Volume 561, January 2014
|Number of page(s)||7|
|Published online||15 January 2014|
In this section we summarize the results presented in Pasquini et al. (2012), focusing in particular on the three stars discussed in the Letter.
YBP1194, YBP1514, and S364 belong to the M 67 sample that includes a total of 88 stars. All targets have V mag between 9 and 15, and a mass range between 0.9–1.4 M⊙.
We selected main-sequence stars (included YBP1194 and YBP1514) with a membership probability higher than 60% and a proper motion shorter than 6 mas/yr with respect to the average according to Yadav et al. (2008). For the giants we refer to Sanders (1977). The RV membership was established for the latter following the work of Mermilliod & Mayor (2007), who studied the membership and binarity of 123 red giants in six old OCs, and of Mathieu et al. (1986), who made a very complete RV survey of the evolved stars of M 67 with a precision of a few hundreds of m s-1. The majority of the other stars were selected according to Pasquini et al. (2008), who used several VLT-FLAMES exposures for each star to classify suspected binaries. We found that YBP1194, YBP1514, and S364 are probable RV members with a mean RV within one-sigma from the average cluster RV. For the latter, we adopted the value of ⟨ RVM 67 ⟩ = 33.724 km s-1 and the dispersion of σ = ± 0.646 km s-1 estimated in Pasquini et al. (2012).
Table 3 shows proper motions and membership probability for the three stars discussed. Details about selection criteria and motion errors can be found in the original Yadav et al. (2008) and Sanders (1977) works.
In Fig. A.1, we report the observed region of the color-magnitude diagram (CMD), indicating in different colors the the position of the stars considered in this letter and the solar analog, as determined in Pasquini et al. (2008). The three stars analyzed in this work lie quite well on the cluster sequence in the CMD. We superimposed the isochrones from Pietrinferni et al. (2004) with solar metallicity and age corresponding to 3.5 Gyr (black curve), 4.0 Gyr (dark-blue curve) and 4.5 Gyr (light-blue curve). We also included the 4.0 Gyr isochrone (red curve) with a slightly lower reddening (E(B − V) = 0.02 instead of 0.041, Taylor 2007). This curve seems to match the colors of the turnoff better (see also the discussion in Pasquini et al. 2012). In the same figure, we report the Padova isochrone using E(B − V) = 0.041 ± 0.004, with solar metallicity, age 4.47 Gyr, and Y = 0.26 (Girardi et al. 2000).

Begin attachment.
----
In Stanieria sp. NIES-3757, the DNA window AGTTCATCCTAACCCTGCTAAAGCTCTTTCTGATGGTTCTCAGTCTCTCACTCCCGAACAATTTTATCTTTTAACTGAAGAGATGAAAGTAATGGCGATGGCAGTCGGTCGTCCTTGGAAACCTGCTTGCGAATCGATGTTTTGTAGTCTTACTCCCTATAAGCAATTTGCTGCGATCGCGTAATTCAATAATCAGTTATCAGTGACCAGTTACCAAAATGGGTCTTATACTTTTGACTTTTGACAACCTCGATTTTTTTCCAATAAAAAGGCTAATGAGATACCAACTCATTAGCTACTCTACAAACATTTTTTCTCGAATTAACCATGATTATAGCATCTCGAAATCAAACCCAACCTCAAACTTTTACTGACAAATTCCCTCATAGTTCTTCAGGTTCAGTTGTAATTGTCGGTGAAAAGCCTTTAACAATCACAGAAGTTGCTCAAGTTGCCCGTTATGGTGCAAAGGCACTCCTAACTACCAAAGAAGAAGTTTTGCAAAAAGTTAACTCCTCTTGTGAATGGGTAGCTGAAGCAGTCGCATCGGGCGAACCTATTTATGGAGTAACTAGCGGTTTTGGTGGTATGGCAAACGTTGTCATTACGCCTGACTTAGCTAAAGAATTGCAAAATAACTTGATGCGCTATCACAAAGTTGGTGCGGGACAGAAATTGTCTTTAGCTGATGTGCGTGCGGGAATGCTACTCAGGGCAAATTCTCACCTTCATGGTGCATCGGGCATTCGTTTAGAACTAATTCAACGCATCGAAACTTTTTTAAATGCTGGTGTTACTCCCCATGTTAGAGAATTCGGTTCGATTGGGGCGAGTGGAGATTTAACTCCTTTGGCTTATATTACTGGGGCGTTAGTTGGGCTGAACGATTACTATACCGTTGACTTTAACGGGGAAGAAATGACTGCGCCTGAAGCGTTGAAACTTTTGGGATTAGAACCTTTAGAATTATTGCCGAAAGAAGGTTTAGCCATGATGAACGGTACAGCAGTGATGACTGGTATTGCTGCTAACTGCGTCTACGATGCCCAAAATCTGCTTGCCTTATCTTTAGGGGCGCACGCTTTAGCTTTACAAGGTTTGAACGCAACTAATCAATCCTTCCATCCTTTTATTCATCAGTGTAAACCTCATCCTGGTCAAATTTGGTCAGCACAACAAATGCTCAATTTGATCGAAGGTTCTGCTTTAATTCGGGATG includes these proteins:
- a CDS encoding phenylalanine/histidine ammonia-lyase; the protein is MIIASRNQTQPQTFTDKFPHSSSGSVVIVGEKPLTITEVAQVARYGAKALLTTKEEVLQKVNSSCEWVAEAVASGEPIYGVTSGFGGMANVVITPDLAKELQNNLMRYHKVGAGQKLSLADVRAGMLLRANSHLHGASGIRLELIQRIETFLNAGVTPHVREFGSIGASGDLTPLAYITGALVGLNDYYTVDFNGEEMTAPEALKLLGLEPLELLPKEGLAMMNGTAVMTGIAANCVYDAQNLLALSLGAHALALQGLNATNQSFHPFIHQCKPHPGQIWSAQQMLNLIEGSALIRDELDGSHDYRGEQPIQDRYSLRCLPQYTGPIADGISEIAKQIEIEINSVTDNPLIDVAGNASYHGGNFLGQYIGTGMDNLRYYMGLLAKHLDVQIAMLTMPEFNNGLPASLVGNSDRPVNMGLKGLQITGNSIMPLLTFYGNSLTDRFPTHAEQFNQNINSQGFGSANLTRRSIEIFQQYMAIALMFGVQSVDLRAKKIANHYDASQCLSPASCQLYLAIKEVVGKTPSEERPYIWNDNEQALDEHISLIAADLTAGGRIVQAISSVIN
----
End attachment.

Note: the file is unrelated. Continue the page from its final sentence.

Given that the values of stellar parameters have influence on the estimation of the planet masses, we evaluated the effects on the host star masses and radii of using isochrones with different ages and slightly lower reddening. While for the two
main-sequence stars YBP1194 and YBP1514 we found no significant incidence, for the giant S364, an age uncertainty of ±0.5 Gyr and a lower reddening would induce an error on the star mass of 4% and on its radii of 3%. Therefore, we decided to include this effect in the uncertainties of S364 listed in Table 1 and in the error of the planet mass.
CMD of M 67 (photometry from Yadav et al. 2008) for probable members (Pμ > 60%). The isochrones are taken from the BaSTI library (Pietrinferni et al. 2004). The isochrones in black, dark blue, and light blue correspond to 3.5 Gyr, 4.0 Gyr, and 4.5 Gyr with a reddening E(B − V) = 0.041 ± 0.004 (Taylor 2007). The isochrone in red is a 4.0 Gyr with a lower reddening (E(B − V) = 0.02). The isochrone in orange is a 4.47 Gyr from Girardi et al. (2000) with E(B − V) = 0.041 ± 0.004. The location of the Sun, if it were within M 67, is marked with a ⊙ in yellow.
|Open with DEXTER|
Object ID, proper motions, and membership probability of the targets; reference.
© ESO, 2014
Current usage metrics show cumulative count of Article Views (full-text article views including HTML views, PDF and ePub downloads, according to the available data) and Abstracts Views on Vision4Press platform.
Data correspond to usage on the plateform after 2015. The current usage metrics is available 48-96 hours after online publication and is updated daily on week days.
Initial download of the metrics may take a while.